How to Deal With Jerks in the Workplace

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There are unfortunately jerks in every workplace no matter where that place happens to be. Deal with jerks in the workplace with help from a public relations and human resources professional in this free video clip.

Part of the Video Series: Workplace Etiquette & Tips
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Video Transcript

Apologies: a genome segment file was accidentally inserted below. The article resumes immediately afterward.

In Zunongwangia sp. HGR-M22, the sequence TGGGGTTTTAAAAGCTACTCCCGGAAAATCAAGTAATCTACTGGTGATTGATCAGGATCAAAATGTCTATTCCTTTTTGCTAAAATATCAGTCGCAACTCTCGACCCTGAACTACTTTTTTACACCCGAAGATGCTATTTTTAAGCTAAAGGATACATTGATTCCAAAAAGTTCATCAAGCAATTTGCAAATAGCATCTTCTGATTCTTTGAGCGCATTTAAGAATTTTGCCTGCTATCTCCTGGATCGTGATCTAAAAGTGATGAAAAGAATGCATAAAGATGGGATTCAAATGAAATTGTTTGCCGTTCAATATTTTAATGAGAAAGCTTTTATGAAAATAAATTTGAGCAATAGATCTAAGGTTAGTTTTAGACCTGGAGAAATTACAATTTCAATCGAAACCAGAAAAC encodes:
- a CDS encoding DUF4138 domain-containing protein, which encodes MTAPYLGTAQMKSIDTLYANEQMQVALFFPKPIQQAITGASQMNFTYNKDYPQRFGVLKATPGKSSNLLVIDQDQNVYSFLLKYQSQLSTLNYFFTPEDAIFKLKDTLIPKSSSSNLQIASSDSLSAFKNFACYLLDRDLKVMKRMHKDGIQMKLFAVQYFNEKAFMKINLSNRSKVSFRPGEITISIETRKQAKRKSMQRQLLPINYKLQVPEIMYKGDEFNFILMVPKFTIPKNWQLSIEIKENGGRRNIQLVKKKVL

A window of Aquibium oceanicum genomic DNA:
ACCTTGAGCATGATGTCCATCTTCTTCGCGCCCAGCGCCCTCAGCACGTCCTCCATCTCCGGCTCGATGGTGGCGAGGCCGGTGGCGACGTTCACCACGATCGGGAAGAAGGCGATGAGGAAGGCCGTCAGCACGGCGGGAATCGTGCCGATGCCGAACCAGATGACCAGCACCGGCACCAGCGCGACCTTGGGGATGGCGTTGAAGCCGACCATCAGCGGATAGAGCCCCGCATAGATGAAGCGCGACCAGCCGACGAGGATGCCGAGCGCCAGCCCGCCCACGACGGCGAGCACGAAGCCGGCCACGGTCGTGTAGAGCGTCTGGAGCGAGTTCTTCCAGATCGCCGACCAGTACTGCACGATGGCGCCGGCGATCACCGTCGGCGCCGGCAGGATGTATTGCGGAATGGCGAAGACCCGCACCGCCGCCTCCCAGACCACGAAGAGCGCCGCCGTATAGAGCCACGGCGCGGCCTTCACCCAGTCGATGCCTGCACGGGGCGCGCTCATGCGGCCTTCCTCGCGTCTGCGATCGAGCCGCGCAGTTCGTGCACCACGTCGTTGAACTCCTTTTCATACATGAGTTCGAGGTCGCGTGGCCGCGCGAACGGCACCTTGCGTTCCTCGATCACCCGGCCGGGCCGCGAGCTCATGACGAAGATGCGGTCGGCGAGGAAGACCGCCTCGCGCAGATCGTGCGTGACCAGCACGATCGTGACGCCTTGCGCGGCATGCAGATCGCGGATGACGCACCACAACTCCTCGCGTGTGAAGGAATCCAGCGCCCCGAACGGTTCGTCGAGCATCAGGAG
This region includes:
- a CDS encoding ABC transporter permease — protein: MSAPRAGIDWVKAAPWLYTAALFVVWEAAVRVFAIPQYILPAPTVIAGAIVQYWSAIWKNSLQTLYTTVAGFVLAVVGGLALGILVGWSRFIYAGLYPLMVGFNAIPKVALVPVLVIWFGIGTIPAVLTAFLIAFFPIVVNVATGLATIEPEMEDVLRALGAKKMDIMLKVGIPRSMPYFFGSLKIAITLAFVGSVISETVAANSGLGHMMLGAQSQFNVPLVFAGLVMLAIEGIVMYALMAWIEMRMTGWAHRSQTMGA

Hello, I'm Darryle Brown from BrownConsulting.org and today we will discuss how to deal with jerks in the workplace. Jerks. They're in every workplace. We deal with people on a regular basis that maybe perhaps are perceived as jerks because their personality clashes or some reason why people don't quite get along in the workplace. There are situations where people are either deliberately behaving in a manner that comes across as obnoxious or a manner in which it's in inappropriate in the workplace. But unfortunately, if they're not doing anything that's against policy or anything illegal, sometimes we just have to find the best way to endure a sometimes not very comfortable situation in dealing with others in the workplace. Here are some tips to help you in dealing with the jerks in your workplace. Number one, start with a polite conversation. The reason why is really important if you can have an opportunity to talk then there are some people out there who are not aware or maybe they are to some degree, but they don't really address the issue in a manner in which it creates harmony but causes but more problems in the workplace itself. And sometimes bringing it to their attention through a polite conversation or become tactful in your approach can maybe help at least the people who are unaware their behaviors is negatively effecting other people, it gives them an opportunity to address those issues. Tip number two. If their behavior continues, let's say if their behavior escalates or continues in a manner in which it continually creates disharmony in the workplace, one of the things that you can do is limit as much contact as possible with them. And it's not to say that you just stop working with them altogether, but if you don't really have to be in contact with them if that helps to reduce the disharmony between you and then, try to limit it as much as possible. I always say when I'm working with some people that I don't particularly care about, I won't go out and have a drink with them, but I know that I have to work with them and I'll limit my contact to the professional atmosphere in which we have to work, not the areas in which we choose to function together. Tip number three, notate and keep record of issues. Sometimes it's the smaller issues that might not be illegal or against policy but sometimes if there's some degree of proof or there's a pattern of behavior that eventually could escalate against policy or an issue in which it can be problematic within the workplace, keeping those notes and proving that there's an actual problem gives you an opportunity to ensure that the matter gets addressed appropriately through supervision or maybe HR or one of the other offices that address those issues. And tip number four, consult objective counsel for guidance and maybe perhaps mediation. Some issues can't be resolved by going face to face with someone. Sometimes you need guidance to ensure that you take the right approach so that you don't cause escalation through perhaps your emotions because you're so offended by this person or allowing the issues to fester and build up within you where you just absolutely blow up or go off on that person and that is not the approach you want to take. Sometimes mediation might be the issue to get down to the bottom of it from someone that is objective in ensuring the issue is resolved so that there is harmony, good team work, and ensuring the office or the working environment functions as appropriately. I'm Darryle Brown from BrownConsulting.org, and thank you for watching.

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